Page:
Access puts surveillance on agenda for Human Rights Council elections


On Wednesday, July 15, Access took the floor at a UN event to discuss candidates for the Human Rights Council. In response, six out of eight participating candidate countries echoed the importance of prioritizing the right to privacy at the Council.

The UN event took place just as a big chunk of the Access team had gathered in Washington, DC, for our inaugural Crypto Summit. Here in New York, a separate contingent put on some formal UN garb, brushed up on diplomatic etiquette, and headed over to the United Nations Economic and Social Council Chamber, where we had been invited to the meeting on Human Rights Council candidates.

Given the recent appointment of a UN Special Rapporteur on the right to privacy, Joseph Cannataci, who will report to the Human Right Council (as well as the UN General Assembly), we felt this was an opportunity not to be missed. Here’s a look at what happened:

The background: the Human Rights Council and privacy

The UN Human Rights Council addresses a myriad of issues, ranging from the rights of indigenous peoples, to the rights of migrants, to the human rights situation in specific countries. In recent years, it has also been abuzz with privacy-related issues, thanks to the important work of Frank La Rue, former Special Rapporteur on the freedom of opinion and expression, his successor, David Kaye, and other UN Special Rapporteurs.

The Council is comprised of 47 UN member states, who are elected by the 193-member General Assembly. Seats on the Council are for three years, and countries cannot sit for more than two terms in a row. The elections are a yearly affair, and the next ones are scheduled for September this year. (Not all 47 member states are elected in one go; instead, they are staggered so as to ensure some continuity in the Council’s work. Additionally it’s important to note that the elections are not a free-for-all. Instead, a certain number of seats are assigned to UN regional groups.)

In the last four years, Amnesty International and the International Service for Human Rights have been co-hosting discussion events with candidate countries (you can learn more about that here). These events allow for participating candidate countries to make “pledges” about what they will do if elected to the Council. The discussions are also an important venue for other stakeholders, especially civil society, to engage with the candidates. In a commendable move that opened the proceedings even further, the moderator at the meeting took several questions submitted online, and the general public was able to follow along through a Twitter hashtag.

Questioning the candidate countries: Will you protect privacy?

Yesterday’s meeting had eight participating candidates. The election in September will designate 18 members to the Council. So why aren’t there more candidates? The unfortunate reality of the UN electoral system is that many UN member states avoid competing with one another, and instead prepare “closed slates” within a regional group. This unfortunately also serves to preclude interaction with civil society and others who might ask candidates difficult questions.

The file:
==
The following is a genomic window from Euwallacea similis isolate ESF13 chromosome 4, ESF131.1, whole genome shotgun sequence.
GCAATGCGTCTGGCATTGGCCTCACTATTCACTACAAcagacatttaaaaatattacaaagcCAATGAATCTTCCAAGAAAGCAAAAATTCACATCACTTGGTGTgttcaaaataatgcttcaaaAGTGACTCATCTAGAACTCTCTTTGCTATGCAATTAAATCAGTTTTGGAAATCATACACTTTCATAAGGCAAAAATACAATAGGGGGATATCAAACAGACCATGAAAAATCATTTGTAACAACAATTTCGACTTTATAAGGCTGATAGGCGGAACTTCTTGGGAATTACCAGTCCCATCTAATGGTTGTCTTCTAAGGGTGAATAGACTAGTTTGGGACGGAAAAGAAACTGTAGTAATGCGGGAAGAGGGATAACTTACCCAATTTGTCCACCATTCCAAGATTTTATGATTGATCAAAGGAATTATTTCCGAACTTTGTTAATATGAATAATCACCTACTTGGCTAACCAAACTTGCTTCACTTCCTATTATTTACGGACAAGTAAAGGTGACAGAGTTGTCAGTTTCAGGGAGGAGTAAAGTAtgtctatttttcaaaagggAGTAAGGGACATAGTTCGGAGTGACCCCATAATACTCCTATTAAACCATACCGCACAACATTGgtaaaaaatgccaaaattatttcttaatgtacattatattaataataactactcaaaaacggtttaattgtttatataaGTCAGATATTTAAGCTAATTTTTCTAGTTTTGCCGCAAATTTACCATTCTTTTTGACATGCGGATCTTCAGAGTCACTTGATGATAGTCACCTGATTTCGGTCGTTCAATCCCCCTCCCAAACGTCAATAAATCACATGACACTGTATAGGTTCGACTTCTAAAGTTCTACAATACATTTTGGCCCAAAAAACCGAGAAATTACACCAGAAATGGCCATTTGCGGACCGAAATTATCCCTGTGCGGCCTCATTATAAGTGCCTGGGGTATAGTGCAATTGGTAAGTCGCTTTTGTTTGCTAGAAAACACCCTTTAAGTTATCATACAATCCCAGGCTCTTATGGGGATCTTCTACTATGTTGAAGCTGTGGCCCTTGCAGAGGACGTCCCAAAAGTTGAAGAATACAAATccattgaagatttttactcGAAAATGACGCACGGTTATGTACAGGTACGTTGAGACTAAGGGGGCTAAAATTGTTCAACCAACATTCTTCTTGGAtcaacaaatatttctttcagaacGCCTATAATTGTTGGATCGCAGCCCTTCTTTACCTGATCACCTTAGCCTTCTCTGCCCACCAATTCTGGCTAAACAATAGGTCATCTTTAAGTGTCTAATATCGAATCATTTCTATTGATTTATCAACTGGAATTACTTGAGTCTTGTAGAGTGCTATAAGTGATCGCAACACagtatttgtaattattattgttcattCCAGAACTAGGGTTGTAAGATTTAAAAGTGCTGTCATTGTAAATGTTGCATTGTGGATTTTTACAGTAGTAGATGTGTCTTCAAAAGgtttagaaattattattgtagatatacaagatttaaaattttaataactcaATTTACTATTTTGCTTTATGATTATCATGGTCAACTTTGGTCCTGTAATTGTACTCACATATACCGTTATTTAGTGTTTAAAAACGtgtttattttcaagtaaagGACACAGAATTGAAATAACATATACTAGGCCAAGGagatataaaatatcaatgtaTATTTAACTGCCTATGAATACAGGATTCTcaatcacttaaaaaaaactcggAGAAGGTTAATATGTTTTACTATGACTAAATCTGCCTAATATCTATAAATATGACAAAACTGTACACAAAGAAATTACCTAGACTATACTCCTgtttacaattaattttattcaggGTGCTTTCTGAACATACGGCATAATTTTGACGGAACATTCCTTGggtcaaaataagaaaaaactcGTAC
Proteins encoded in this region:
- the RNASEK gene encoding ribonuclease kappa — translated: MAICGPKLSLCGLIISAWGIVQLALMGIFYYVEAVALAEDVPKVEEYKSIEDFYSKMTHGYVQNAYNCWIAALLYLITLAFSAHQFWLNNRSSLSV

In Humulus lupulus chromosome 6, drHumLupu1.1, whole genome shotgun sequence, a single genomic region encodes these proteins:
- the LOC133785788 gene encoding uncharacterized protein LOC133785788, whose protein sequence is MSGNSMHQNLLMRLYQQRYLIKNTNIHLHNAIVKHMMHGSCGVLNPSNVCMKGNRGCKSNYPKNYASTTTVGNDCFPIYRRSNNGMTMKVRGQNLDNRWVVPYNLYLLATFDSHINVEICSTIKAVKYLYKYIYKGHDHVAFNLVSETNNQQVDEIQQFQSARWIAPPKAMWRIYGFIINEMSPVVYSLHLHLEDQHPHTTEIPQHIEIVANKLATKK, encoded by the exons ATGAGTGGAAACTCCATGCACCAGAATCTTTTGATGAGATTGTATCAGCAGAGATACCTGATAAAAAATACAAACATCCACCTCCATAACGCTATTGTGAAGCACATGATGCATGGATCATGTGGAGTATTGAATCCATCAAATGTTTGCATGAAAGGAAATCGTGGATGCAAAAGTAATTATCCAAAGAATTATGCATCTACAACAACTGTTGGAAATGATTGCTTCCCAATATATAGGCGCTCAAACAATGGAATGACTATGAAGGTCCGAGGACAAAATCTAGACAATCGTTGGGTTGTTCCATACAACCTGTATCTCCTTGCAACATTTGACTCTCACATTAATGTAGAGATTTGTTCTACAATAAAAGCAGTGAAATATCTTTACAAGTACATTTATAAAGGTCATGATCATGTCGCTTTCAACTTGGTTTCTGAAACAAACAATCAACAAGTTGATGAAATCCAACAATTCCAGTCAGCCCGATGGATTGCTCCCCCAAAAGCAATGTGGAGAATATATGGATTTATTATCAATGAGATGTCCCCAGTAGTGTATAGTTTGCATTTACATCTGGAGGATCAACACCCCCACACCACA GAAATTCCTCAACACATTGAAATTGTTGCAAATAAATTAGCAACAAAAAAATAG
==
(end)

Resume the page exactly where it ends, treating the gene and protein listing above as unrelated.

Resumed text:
Access wants to ensure that the issue of unlawful government surveillance remains on the Council’s agenda, so we took the floor to ask the candidates how they would use their seat on the Council to protect people’s privacy across borders. We also asked how they would support Joseph Cannataci, the newly appointed Special Rapporteur on the right to privacy.

We posed one question to Germany, the representative of which currently holds the Presidency of the Council, and is running for reelection: “Is the Council the correct venue for UN discussions on privacy, or will the UN General Assembly still play a role, as it has in its past two sessions?” (You can learn more about that here and here.)

How did the countries respond?

Of the eight participating candidates, only Germany and Switzerland had included references to the right to privacy in their pledges, but after we asked our questions, six out of the eight addressed the issue:

  • Germany’s response: The UN General Assembly would have to tackle privacy in the digital age again, but only after the new Special Rapporteur’s first report is released.
  • Panama recalled the surveillance “scars” left in the country from the past, referring to the military dictators that ruled from 1968 to 1989, and said that all surveillance now needs a judicial order.
  • Slovenia pointed to the efforts made within the European Union to combat unlawful surveillance, but also recognized that the problem is much wider in an interconnected world.
  • Switzerland agreed that privacy as such remains a priority.
  • Belgium said that real, honest discussion is needed on surveillance, and that the work of the new Special Rapporteur must be supported by all.
  • Georgia came out strongly in favor of data protection and made reference to its data protection law and data protection authority (elected by the Georgian parliament). Interestingly, Georgia set up a special commission tasked with the destruction of all surveillance information gathered by the government during the Soviet era.

We are grateful for the efforts of the co-organizers, for the chance to participate in this discussion, and for the frank participation by these candidate countries. Access will continue to monitor and report on developments in the UN Human Rights Council through the September elections. Our own “pledge” is to keep the pressure on governments to reform unlawful surveillance regimes, and to respect digital rights of users all over the world.